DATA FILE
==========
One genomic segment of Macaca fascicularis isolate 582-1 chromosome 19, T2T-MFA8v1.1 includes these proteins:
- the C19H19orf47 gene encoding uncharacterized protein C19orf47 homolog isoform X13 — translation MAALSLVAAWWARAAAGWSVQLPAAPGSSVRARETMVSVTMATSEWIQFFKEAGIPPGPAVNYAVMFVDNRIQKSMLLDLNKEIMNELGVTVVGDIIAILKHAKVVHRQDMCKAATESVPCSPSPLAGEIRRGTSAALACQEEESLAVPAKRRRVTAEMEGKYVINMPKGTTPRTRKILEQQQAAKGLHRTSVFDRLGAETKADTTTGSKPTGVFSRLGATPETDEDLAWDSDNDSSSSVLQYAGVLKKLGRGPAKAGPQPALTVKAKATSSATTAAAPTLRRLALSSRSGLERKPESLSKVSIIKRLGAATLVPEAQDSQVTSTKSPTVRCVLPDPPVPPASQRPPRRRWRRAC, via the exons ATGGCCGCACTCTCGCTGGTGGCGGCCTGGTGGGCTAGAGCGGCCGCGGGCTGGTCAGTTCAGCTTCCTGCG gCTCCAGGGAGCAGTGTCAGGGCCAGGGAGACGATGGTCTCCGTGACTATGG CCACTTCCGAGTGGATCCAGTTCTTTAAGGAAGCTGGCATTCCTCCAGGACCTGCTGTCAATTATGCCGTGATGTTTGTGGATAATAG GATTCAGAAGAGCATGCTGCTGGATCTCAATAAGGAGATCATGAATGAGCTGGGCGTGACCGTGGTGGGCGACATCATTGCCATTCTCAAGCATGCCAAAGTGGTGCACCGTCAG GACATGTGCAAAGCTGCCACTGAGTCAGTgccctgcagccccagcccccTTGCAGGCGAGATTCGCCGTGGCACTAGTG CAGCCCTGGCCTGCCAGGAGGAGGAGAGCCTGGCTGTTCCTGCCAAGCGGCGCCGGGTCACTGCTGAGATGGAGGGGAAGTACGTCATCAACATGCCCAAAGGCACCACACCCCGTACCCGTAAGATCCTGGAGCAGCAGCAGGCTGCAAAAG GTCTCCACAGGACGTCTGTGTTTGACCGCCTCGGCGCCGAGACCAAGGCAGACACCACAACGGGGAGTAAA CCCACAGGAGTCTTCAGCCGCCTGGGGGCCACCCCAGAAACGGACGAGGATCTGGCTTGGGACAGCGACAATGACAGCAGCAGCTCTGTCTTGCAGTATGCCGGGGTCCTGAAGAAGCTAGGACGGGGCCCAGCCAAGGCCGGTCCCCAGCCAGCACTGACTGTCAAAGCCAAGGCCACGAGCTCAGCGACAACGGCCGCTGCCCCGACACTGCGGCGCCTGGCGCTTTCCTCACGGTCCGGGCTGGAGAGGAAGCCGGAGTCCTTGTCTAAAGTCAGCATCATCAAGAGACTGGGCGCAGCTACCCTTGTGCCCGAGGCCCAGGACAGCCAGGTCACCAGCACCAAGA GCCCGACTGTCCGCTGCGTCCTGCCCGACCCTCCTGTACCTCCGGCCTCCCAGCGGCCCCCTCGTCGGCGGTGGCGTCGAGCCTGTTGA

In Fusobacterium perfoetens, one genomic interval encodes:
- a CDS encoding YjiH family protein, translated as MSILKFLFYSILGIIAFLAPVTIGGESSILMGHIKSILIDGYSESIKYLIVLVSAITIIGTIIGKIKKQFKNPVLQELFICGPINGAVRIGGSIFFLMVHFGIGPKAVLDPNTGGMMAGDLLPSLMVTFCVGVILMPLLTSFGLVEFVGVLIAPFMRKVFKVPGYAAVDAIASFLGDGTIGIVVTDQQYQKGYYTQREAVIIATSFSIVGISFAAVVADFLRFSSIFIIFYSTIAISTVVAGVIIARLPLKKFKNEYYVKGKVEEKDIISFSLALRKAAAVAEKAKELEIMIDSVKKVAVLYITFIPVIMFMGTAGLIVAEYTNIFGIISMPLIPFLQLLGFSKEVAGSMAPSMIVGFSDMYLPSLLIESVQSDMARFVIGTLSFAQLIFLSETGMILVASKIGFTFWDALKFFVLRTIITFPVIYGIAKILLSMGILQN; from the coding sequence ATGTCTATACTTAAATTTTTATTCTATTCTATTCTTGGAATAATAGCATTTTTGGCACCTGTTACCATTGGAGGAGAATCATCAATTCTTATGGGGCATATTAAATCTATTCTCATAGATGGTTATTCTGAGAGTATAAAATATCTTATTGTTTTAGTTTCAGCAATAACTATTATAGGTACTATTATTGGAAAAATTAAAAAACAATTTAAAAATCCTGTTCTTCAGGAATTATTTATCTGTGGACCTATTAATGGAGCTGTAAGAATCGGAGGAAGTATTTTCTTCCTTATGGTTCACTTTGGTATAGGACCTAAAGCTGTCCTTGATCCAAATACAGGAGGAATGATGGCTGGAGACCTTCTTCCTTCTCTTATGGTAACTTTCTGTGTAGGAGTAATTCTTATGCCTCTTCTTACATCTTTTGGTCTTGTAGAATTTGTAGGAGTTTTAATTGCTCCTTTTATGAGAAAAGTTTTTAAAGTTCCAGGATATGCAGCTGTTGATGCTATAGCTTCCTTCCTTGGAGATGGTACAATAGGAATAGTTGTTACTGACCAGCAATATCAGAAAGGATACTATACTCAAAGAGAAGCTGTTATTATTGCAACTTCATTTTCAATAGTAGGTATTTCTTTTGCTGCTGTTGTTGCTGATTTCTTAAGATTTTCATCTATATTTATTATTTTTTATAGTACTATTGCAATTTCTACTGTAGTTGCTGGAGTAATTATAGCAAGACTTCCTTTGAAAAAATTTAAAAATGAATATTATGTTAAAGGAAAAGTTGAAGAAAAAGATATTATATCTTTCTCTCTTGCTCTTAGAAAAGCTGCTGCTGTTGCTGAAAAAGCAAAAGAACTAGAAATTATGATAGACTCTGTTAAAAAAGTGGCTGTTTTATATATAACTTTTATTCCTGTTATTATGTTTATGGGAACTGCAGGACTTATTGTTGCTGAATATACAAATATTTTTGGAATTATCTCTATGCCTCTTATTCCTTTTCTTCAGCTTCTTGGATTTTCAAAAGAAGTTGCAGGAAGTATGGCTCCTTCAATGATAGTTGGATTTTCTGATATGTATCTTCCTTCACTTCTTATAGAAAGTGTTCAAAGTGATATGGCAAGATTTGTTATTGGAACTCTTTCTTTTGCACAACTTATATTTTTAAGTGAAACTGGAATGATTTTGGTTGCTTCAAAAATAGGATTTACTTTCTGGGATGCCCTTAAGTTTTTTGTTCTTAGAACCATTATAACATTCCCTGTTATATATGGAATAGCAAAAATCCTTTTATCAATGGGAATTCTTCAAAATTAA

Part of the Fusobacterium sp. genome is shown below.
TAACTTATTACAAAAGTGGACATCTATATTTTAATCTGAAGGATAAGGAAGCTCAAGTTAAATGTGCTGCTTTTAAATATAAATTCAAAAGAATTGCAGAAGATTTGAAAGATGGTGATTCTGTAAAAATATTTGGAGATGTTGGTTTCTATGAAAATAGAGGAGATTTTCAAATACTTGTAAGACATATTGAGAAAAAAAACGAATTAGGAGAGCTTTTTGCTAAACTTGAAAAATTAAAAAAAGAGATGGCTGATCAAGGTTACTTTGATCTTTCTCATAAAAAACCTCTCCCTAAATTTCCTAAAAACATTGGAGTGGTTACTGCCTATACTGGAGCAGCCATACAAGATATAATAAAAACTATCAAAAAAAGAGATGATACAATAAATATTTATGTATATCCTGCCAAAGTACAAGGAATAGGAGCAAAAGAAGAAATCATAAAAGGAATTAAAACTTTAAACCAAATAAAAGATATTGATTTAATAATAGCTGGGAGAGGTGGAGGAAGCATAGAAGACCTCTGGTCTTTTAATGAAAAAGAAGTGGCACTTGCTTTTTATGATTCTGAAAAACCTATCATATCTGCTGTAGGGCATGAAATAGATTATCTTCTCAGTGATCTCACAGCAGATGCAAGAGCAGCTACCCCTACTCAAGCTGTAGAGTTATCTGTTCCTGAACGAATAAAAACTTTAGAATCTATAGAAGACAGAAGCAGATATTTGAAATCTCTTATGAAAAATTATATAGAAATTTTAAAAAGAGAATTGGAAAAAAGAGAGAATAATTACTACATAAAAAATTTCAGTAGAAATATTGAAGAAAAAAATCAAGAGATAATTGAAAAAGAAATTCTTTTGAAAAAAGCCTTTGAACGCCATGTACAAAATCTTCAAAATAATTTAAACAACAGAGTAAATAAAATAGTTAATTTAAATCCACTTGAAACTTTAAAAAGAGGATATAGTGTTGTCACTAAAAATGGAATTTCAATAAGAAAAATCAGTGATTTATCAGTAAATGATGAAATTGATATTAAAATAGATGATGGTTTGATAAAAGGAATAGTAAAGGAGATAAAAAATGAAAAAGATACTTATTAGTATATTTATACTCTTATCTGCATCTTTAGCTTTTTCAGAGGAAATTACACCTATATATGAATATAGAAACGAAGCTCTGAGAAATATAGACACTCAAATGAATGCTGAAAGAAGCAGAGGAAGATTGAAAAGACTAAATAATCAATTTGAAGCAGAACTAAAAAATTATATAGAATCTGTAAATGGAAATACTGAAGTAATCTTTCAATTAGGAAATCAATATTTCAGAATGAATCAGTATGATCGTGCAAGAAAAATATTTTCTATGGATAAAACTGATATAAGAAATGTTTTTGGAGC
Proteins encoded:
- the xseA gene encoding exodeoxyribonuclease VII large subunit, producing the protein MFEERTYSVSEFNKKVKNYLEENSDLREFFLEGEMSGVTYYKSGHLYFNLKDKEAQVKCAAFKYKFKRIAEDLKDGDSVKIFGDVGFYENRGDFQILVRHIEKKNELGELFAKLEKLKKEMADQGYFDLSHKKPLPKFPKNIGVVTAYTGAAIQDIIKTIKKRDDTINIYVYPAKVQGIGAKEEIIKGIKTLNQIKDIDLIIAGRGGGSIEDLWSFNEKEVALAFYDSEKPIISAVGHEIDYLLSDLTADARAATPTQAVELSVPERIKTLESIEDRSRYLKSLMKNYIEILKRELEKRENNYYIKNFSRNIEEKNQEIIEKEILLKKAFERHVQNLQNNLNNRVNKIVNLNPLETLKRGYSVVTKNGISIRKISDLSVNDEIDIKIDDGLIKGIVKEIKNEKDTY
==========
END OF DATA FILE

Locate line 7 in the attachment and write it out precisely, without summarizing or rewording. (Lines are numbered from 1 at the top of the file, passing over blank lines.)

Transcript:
Proteins encoded: